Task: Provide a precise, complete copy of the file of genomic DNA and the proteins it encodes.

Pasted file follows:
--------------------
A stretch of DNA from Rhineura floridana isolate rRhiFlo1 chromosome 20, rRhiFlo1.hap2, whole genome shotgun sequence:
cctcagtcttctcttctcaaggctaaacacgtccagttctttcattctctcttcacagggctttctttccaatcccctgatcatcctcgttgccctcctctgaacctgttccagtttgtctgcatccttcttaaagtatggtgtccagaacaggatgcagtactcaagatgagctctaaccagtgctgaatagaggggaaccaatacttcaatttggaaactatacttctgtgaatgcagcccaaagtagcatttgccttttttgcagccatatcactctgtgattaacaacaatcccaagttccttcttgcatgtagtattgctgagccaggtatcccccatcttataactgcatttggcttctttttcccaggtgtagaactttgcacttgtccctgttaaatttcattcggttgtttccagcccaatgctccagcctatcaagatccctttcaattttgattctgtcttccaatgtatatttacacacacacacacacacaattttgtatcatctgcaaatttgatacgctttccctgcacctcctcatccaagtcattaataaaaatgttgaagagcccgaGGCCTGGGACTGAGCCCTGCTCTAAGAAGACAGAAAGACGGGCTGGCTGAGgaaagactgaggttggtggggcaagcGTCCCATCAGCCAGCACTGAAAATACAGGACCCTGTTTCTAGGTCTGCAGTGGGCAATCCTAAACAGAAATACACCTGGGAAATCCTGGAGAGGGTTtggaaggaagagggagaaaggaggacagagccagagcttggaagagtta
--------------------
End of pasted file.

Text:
A stretch of DNA from Rhineura floridana isolate rRhiFlo1 chromosome 20, rRhiFlo1.hap2, whole genome shotgun sequence:
cctcagtcttctcttctcaaggctaaacacgtccagttctttcattctctcttcacagggctttctttccaatcccctgatcatcctcgttgccctcctctgaacctgttccagtttgtctgcatccttcttaaagtatggtgtccagaacaggatgcagtactcaagatgagctctaaccagtgctgaatagaggggaaccaatacttcaatttggaaactatacttctgtgaatgcagcccaaagtagcatttgccttttttgcagccatatcactctgtgattaacaacaatcccaagttccttcttgcatgtagtattgctgagccaggtatcccccatcttataactgcatttggcttctttttcccaggtgtagaactttgcacttgtccctgttaaatttcattcggttgtttccagcccaatgctccagcctatcaagatccctttcaattttgattctgtcttccaatgtatatttacacacacacacacacacaattttgtatcatctgcaaatttgatacgctttccctgcacctcctcatccaagtcattaataaaaatgttgaagagcccgaGGCCTGGGACTGAGCCCTGCTCTAAGAAGACAGAAAGACGGGCTGGCTGAGgaaagactgaggttggtggggcaagcGTCCCATCAGCCAGCACTGAAAATACAGGACCCTGTTTCTAGGTCTGCAGTGGGCAATCCTAAACAGAAATACACCTGGGAAATCCTGGAGAGGGTTtggaaggaagagggagaaaggaggacagagccagagcttggaagagtta